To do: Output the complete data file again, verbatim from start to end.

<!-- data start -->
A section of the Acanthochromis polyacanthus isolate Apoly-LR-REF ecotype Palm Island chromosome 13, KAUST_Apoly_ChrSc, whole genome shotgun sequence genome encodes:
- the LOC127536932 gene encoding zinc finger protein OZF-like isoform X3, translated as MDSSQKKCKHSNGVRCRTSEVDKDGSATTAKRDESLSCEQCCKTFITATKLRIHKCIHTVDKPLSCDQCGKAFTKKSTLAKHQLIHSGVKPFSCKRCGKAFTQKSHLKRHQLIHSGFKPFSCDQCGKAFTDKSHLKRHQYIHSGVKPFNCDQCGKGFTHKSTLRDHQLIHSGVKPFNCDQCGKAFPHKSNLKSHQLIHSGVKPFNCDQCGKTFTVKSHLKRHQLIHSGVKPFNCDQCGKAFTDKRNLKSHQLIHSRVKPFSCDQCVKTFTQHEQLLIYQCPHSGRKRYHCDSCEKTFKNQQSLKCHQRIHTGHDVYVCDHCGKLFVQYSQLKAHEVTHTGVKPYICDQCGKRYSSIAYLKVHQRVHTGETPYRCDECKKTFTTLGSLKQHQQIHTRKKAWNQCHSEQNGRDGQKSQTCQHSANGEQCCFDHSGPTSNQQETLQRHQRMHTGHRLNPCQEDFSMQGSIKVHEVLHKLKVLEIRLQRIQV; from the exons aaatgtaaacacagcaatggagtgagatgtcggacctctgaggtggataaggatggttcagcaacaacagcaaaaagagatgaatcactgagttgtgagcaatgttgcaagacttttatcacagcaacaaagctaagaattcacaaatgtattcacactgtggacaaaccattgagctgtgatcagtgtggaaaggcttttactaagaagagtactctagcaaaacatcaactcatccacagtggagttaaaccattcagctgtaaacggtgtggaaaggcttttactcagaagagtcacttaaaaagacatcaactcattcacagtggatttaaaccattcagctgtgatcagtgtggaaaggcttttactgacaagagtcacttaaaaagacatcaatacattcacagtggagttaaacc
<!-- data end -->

A section of the Acanthochromis polyacanthus isolate Apoly-LR-REF ecotype Palm Island chromosome 13, KAUST_Apoly_ChrSc, whole genome shotgun sequence genome encodes:
- the LOC127536932 gene encoding zinc finger protein OZF-like isoform X3, translated as MDSSQKKCKHSNGVRCRTSEVDKDGSATTAKRDESLSCEQCCKTFITATKLRIHKCIHTVDKPLSCDQCGKAFTKKSTLAKHQLIHSGVKPFSCKRCGKAFTQKSHLKRHQLIHSGFKPFSCDQCGKAFTDKSHLKRHQYIHSGVKPFNCDQCGKGFTHKSTLRDHQLIHSGVKPFNCDQCGKAFPHKSNLKSHQLIHSGVKPFNCDQCGKTFTVKSHLKRHQLIHSGVKPFNCDQCGKAFTDKRNLKSHQLIHSRVKPFSCDQCVKTFTQHEQLLIYQCPHSGRKRYHCDSCEKTFKNQQSLKCHQRIHTGHDVYVCDHCGKLFVQYSQLKAHEVTHTGVKPYICDQCGKRYSSIAYLKVHQRVHTGETPYRCDECKKTFTTLGSLKQHQQIHTRKKAWNQCHSEQNGRDGQKSQTCQHSANGEQCCFDHSGPTSNQQETLQRHQRMHTGHRLNPCQEDFSMQGSIKVHEVLHKLKVLEIRLQRIQV; from the exons aaatgtaaacacagcaatggagtgagatgtcggacctctgaggtggataaggatggttcagcaacaacagcaaaaagagatgaatcactgagttgtgagcaatgttgcaagacttttatcacagcaacaaagctaagaattcacaaatgtattcacactgtggacaaaccattgagctgtgatcagtgtggaaaggcttttactaagaagagtactctagcaaaacatcaactcatccacagtggagttaaaccattcagctgtaaacggtgtggaaaggcttttactcagaagagtcacttaaaaagacatcaactcattcacagtggatttaaaccattcagctgtgatcagtgtggaaaggcttttactgacaagagtcacttaaaaagacatcaatacattcacagtggagttaaacc